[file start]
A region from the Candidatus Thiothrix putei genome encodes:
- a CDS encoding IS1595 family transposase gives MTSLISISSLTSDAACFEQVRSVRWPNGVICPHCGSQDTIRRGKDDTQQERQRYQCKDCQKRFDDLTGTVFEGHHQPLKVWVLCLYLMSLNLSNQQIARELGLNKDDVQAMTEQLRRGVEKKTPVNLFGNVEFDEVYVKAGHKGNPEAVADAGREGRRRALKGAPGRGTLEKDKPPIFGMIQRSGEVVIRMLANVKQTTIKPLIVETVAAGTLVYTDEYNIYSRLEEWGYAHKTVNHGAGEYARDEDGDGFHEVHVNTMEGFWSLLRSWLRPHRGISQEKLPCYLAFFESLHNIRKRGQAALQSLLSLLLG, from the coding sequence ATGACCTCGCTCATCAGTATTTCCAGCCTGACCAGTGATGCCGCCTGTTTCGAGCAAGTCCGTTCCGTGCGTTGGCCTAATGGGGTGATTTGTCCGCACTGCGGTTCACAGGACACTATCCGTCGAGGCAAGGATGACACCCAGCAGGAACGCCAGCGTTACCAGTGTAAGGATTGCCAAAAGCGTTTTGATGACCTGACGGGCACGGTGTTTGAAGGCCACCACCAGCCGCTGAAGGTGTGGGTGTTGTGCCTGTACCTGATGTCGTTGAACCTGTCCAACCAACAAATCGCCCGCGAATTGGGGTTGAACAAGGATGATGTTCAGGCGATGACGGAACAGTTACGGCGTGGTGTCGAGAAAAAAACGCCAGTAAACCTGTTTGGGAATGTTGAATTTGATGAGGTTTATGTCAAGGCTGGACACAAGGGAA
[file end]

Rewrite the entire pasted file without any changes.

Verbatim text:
A region from the Candidatus Thiothrix putei genome encodes:
- a CDS encoding IS1595 family transposase gives MTSLISISSLTSDAACFEQVRSVRWPNGVICPHCGSQDTIRRGKDDTQQERQRYQCKDCQKRFDDLTGTVFEGHHQPLKVWVLCLYLMSLNLSNQQIARELGLNKDDVQAMTEQLRRGVEKKTPVNLFGNVEFDEVYVKAGHKGNPEAVADAGREGRRRALKGAPGRGTLEKDKPPIFGMIQRSGEVVIRMLANVKQTTIKPLIVETVAAGTLVYTDEYNIYSRLEEWGYAHKTVNHGAGEYARDEDGDGFHEVHVNTMEGFWSLLRSWLRPHRGISQEKLPCYLAFFESLHNIRKRGQAALQSLLSLLLG, from the coding sequence ATGACCTCGCTCATCAGTATTTCCAGCCTGACCAGTGATGCCGCCTGTTTCGAGCAAGTCCGTTCCGTGCGTTGGCCTAATGGGGTGATTTGTCCGCACTGCGGTTCACAGGACACTATCCGTCGAGGCAAGGATGACACCCAGCAGGAACGCCAGCGTTACCAGTGTAAGGATTGCCAAAAGCGTTTTGATGACCTGACGGGCACGGTGTTTGAAGGCCACCACCAGCCGCTGAAGGTGTGGGTGTTGTGCCTGTACCTGATGTCGTTGAACCTGTCCAACCAACAAATCGCCCGCGAATTGGGGTTGAACAAGGATGATGTTCAGGCGATGACGGAACAGTTACGGCGTGGTGTCGAGAAAAAAACGCCAGTAAACCTGTTTGGGAATGTTGAATTTGATGAGGTTTATGTCAAGGCTGGACACAAGGGAA